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on July 5, 2017
Teen angst combined with stark realism make this novel one of the strongest tales of high school existence I've ever read. Charlie, the main character of the novel, suffers from the usual anxieties of a high school freshman. But Charlie is not necessarily typical: he's very sensitive, and very disturbed by previous events from his young life.
The way the story is laid out (like letters Charlie is writing to an unknown friend) is beautiful, and the dialogue is extremely realistic.
My only complaint is that the story ended too soon. I look forward to the other stories Chbosky will tell, and hopefully, future tales will include Charlie and his travails.
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Charlie (Logan Lerman), a high school freshman, is befriended by Senior student cut-up Patrick (Ezra Miller)--a guy who "puts the ass in class", according to his lovely Senior step-sister Sam (Emma Watson). At Charlie's first party Patrick introduces him to two pretty Seniors, saying he expects Charlie to receive "nice, meaningful heart-felt blowjobs from both of you". They instead feed Charlie "special" brownies, and sit around laughing as Charlie waxes poetic on the subject of high school, who finishes with the observation, "I just really want a milk shake." At the end of the party the Seniors present a touching toast to fellow-wallflower Charlie, saying "We didn't think there was anyone cool left to meet." Sam looks into Charlie's eyes and purrs, "Welcome to the island of misfit toys."

I'd love to know how you feel when Sam tells Charlie at Christmas, "I just want to make sure that the first person who kisses you truly loves you." And Charlie gets his first kiss. Magic. On the other hand Mary Elizabeth, an Overly Attached [self-appointed] Girl Friend introduces Charlie to second base, but their breakup alienates Charlie from the group until Patrick gets beaten by some high school jocks. Charlie blacks out, and comes-to standing over the prone Senior bullies! He saves Patrick, and they are all friends again. True friends. The poignant, soul-touching love they emanate makes the heart sometimes soar, sometimes break; but one always leaves each scene appreciating it's moral compass. Emma Watson is so good I actually fell in love with her character. This movie is a classic for all time.
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VINE VOICEon July 30, 2014
This nifty little book, perhaps the closest thing to a turn-of-the-twenty-first-century Bildungsroman that’s ever been written, effectively depicts the angst of contemporary adolescence just before the advent of cell phones, social networking, and virtual ubiquity.

Charlie, our epistolary narrator, tells his story through letters written to an unnamed “friend.” There seems to be nothing unusual or unique about Charlie—he lives with his loving parents, his older sister and his older brother, who is away at college (Penn State, to be precise) playing football. He experiences the anxiety and unexpected joys typical of most ninth graders. He becomes friends with step-siblings Patrick and Samantha, who support him and love him and introduce him a wide variety of people. Charlie stumbles through his first crush, his first date, his first kiss.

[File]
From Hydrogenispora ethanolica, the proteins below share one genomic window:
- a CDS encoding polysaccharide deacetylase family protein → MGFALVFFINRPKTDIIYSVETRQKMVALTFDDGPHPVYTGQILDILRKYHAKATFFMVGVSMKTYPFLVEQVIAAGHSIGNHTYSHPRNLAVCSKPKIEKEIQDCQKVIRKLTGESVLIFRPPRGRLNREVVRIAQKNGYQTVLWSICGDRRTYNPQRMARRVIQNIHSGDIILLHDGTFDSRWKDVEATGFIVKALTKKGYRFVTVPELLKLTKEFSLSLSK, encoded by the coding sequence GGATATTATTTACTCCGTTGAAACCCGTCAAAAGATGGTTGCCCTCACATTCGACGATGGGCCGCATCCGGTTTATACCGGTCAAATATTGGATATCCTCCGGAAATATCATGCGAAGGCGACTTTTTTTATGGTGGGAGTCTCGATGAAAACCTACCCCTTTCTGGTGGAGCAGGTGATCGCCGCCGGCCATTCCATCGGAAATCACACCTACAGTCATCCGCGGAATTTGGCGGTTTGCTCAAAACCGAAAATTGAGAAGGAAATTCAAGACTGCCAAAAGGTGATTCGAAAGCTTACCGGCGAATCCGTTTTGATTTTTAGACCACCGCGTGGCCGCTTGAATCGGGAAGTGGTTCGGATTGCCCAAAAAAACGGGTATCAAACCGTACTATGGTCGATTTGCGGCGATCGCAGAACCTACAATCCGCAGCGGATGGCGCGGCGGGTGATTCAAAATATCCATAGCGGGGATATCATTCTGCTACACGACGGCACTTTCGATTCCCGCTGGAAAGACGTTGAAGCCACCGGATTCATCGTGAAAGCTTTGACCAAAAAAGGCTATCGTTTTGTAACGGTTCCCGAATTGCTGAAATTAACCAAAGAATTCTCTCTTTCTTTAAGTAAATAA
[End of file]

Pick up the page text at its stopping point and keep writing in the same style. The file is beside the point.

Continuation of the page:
Charlie also happens to be extraordinarily sensitive and unusually kind. It’s all very sweet and endearing. His acute sensitivity sometimes sparks odd behavior—a lack of communicativeness, aimless wandering, almost catatonia. It becomes clear that something very troubling is occurring beneath Charlie’s sweet demeanor. That something is ultimately revealed at the end of this poignant novel, and the source of Charlie’s underlying unease significantly alters our understanding of his adolescent tribulations.

Powerful, convincing, and genuine, “The Perks of Being a Wallflower” has earned its place alongside classics like “The Catcher in the Rye” and “To Kill a Mockingbird.” (The list of books that Charlie’s English teacher gives Charlie to read adds a clever postmodern intertextuality to the story).
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on December 14, 2016
The Perks Of Being A Wallflower by Stephen Chbosky, will make you laugh hysterically, cry uncontrollably, and go through a rollercoaster ride full of emotions as young teenager Charlie Kelmeckis searches for where he belongs in the world and figures out how to deal with his mental illness. Friendship, learning how to cope with grief, and growing up are large themes displayed in this short and simple, yet powerful and effective novel. Important lessons also are included in this book. Moving on with life is one of the major lessons presented. “Because things change, and friends leave, and life doesn't stop for anything” I would strongly recommend this book to teenagers due to the fact that Chbosky writes about many modern day issues teens are faced with today, such as: drugs, alcohol, depression, independence, and high school relationships. Although his way of writing is simple, Stephen Chbosky does a magnificent job in conveying the personalities of his characters and themes. Reading The Perks Of Being A Wallflower is something you won't regret. So many valuable and touching lessons about life, love, and friendship from a young teenager’s perspective will leave you stunned and wanting to read Chbosky’s novel again and again.
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on May 8, 2017
Amazing movie for all ages, I can't believe I hadn't seen this movie until now. One of my all time favorites